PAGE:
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dc.contributor.authorSlevin, Nicholas J
dc.contributor.authorWilkinson, John M
dc.contributor.authorFilby, H M
dc.contributor.authorGupta, Nirmal K
dc.date.accessioned2010-01-23T12:43:40Z
dc.date.available2010-01-23T12:43:40Z
dc.date.issued1997-04
dc.identifier.citationIntracavitary radiotherapy boosting for nasopharynx cancer. 1997, 70 (832):412-4 Br J Radiolen
dc.identifier.issn0007-1285
dc.identifier.pmid9166079
dc.identifier.urihttp://hdl.handle.net/10541/90498
dc.description.abstractIntracavitary radiotherapy is conceptually an attractive method of boosting dose to nasopharynx cancer whilst sparing sensitive normal tissues. A high dose rate (HDR) microselectron can be used to deliver a brachytherapy boost conveniently, safely, comfortably and effectively. Following external radiotherapy a single outpatient treatment has been given to patients using the remote afterloading system of sources placed in modified paediatric endotracheal tubes. This has been associated with good primary control and no evidence of serious morbidity in eight patients. The main limitation of this method is restriction of its utilization to small volume primary disease.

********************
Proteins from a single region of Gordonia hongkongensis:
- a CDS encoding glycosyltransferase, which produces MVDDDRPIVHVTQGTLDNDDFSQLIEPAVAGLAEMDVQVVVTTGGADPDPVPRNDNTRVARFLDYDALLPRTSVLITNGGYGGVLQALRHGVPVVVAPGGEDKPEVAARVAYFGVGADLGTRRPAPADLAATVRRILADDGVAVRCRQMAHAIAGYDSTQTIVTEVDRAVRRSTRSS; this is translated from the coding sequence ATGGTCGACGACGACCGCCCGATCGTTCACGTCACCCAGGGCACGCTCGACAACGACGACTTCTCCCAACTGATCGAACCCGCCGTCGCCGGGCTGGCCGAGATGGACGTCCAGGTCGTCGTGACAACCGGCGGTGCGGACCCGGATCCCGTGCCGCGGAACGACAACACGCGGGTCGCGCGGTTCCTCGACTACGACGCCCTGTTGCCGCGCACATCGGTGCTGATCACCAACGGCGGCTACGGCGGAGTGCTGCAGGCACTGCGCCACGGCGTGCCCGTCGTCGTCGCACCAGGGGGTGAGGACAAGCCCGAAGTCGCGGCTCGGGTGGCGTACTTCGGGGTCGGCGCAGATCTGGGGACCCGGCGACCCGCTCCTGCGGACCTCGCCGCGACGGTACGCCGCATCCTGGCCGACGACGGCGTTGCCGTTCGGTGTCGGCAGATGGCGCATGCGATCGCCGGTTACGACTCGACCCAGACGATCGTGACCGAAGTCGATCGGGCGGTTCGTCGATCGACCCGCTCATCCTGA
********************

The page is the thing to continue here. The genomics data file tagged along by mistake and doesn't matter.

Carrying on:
dc.language.isoenen
dc.subjectNasopharyngeal Canceren
dc.subject.meshBrachytherapy
dc.subject.meshFollow-Up Studies
dc.subject.meshHumans
dc.subject.meshMagnetic Resonance Imaging
dc.subject.meshNasopharyngeal Neoplasms
dc.subject.meshTreatment Outcome
dc.titleIntracavitary radiotherapy boosting for nasopharynx cancer.en
dc.typeArticleen
dc.contributor.departmentDepartment of Clinical Oncology, Christie Hospital NHS Trust, Withington, Manchester, UK.en
dc.identifier.journalThe British Journal of Radiologyen
html.description.abstractIntracavitary radiotherapy is conceptually an attractive method of boosting dose to nasopharynx cancer whilst sparing sensitive normal tissues. A high dose rate (HDR) microselectron can be used to deliver a brachytherapy boost conveniently, safely, comfortably and effectively. Following external radiotherapy a single outpatient treatment has been given to patients using the remote afterloading system of sources placed in modified paediatric endotracheal tubes. This has been associated with good primary control and no evidence of serious morbidity in eight patients. The main limitation of this method is restriction of its utilization to small volume primary disease.


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